As a matter of fact, my old buddy Mike Chamberlain and I had been encouraged by Don Woodruff (we worked with him in Arthurs' IGA store) to join the Knights of Pythias. At the appropriate age - which I believe was 18 years of age - Mike and I both submitted our applications for membership. As members, we spent several hours helping to repaint the interior of the main hall of the building. In the course of time, we both progressed through three levels of membership in the organization - Page, Squire, and Knight. At the time we were two of the youngest members of the lodge. I looked forward to each meeting night, and the opportunity to gather with some of the "old men" of the community, true characters in every way.
They were a mixed lot of men who had worked, married, prospered, and socialized in the town. Even now, some fifty years later, I can picture their faces and "hear" their voices. Paul Chamberlain was the quiet one, unassuming and dignified in all his demeanor. Rarely did he speak during meetings; a former township clerk, he had long-ago earned the respect of his comrades. Chester "Chet" Louden was an area farmer, who had also played a prominent part in the town's celebrations, providing music as a member of the town's band. At every lodge meeting, Chet's voice rang out loudly and clearly with his cheerful "Are we having fun yet?" His hallmark greeting was usually associated with the traditional card game of "Spades" which was an all-important part of the prelude to or conclusion of each meeting. Floyd Simpson, Sr., was one of my personal heroes - a man whom I admired and respected. His voice and accent was like no other I had known before - or since. It was deep, melodious, and carried throughout the hall. In one of his periodic role-playing activities as the philosopher Pythagoras, his characterization, demeanor and voice created a dramatic aura in the room. There was Don Woodruff, who had a contagious laugh and smile which set him apart from others. He was always active, and a good role model for young men like myself. Whether at the lodge meetings, or at work at his "second" job in the grocery store, or later when I came to work with him at the Champaign County Engineer's department, Don knew how to enjoy life. His bubbling personality has never diminished over the years. (Now in his eighties, he continues to be an active member of the community and a valued friend of long-standing).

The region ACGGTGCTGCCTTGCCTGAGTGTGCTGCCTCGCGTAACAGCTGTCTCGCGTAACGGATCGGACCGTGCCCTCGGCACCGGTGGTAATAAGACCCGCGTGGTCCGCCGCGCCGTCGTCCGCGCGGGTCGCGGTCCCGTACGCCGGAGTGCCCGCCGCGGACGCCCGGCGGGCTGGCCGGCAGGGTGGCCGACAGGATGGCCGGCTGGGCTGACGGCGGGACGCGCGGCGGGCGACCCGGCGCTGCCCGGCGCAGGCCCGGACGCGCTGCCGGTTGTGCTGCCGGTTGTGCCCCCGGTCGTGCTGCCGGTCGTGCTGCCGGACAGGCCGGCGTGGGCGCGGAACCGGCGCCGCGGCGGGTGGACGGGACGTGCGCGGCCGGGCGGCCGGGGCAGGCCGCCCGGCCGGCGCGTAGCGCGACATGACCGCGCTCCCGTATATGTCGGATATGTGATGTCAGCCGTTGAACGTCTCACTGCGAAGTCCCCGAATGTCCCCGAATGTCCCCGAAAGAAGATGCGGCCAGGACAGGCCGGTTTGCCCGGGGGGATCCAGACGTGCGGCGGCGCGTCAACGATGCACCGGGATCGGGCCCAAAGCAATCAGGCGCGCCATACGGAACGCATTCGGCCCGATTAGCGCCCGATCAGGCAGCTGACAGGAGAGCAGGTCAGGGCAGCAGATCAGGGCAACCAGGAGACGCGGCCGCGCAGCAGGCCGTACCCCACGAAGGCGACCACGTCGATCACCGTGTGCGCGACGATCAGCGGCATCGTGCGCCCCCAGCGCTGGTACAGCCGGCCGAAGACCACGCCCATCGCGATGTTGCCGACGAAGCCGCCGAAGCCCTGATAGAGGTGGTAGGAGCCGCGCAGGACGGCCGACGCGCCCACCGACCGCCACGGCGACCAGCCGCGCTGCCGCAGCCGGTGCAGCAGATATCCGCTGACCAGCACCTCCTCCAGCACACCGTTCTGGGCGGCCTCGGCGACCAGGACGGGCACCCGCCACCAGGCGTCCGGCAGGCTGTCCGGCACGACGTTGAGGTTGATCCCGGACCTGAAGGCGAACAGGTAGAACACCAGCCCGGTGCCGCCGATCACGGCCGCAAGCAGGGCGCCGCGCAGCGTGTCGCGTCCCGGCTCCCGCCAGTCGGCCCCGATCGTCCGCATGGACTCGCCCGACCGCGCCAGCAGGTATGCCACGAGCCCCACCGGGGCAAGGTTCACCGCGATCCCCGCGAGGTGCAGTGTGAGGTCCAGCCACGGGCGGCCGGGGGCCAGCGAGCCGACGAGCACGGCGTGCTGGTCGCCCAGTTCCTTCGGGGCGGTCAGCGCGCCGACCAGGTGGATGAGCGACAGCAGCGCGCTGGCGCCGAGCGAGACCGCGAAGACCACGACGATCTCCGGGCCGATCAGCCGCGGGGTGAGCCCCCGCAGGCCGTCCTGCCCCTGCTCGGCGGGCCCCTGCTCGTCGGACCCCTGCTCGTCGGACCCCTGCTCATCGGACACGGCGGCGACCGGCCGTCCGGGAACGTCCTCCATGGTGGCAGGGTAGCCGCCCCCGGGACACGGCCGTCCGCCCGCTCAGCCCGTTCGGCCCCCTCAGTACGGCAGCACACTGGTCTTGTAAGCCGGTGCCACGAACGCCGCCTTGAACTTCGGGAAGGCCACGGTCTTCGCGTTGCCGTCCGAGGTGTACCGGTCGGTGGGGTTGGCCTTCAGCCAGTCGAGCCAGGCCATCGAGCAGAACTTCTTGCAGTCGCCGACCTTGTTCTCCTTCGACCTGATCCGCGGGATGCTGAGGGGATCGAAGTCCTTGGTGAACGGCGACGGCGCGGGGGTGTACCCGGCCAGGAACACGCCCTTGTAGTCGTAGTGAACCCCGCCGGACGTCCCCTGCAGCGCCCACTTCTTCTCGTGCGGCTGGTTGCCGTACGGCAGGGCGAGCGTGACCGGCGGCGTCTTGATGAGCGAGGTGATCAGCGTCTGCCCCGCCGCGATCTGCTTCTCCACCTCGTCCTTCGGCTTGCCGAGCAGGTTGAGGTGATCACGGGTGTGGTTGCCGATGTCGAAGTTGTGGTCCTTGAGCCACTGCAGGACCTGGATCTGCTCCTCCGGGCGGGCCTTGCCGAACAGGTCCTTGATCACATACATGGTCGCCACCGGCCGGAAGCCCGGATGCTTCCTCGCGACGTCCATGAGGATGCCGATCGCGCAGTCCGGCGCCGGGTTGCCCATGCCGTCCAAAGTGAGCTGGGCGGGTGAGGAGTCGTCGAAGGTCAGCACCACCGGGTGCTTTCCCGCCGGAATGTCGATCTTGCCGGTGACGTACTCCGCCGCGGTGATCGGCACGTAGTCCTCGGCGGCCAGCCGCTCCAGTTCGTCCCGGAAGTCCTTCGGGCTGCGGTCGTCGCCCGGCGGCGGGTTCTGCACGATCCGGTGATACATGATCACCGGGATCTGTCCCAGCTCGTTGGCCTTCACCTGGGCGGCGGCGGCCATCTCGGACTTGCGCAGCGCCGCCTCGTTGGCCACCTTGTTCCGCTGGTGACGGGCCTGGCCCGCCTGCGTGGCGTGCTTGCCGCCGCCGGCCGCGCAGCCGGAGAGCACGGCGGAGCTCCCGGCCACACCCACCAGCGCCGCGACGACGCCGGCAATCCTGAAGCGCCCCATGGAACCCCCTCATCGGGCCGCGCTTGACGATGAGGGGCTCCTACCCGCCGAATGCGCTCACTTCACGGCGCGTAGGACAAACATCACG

My mother was a prominent member of the Pythian Sisters. My step-father (William Robert "Putt" Forsythe) and I were active in the Knights of Pythias. Mom encouraged both of us to also join the sisters' organization. I look back with fond memories upon the time when my Mom - and step-father - became my "sisters," and the social activities we enjoyed as a family.
Something happened over the years. As the old members of the fraternal organizations died out, there were few young people who seemed interested in membership. Slowly, but surely, the life and glow of the lodges, camps, and temples disappeared. The K of P lodge and the Pythian Sisters ceased to exist in North Lewisburg before the end of the 20th century. The old lodge hall was torn down, the materials which had graced its walls and halls scattered. The members of the Masonic lodge joined with one in nearby Mechanicsburg; their old building now a church.
A revival of the principles upon which these fraternal and social organizations were founded would be a good thing for America. Important parts of a social and civic history we now seem to have replacedwith narcissism, it would be good to hear the cheerful cry of "Are we having fun, yet?" once again.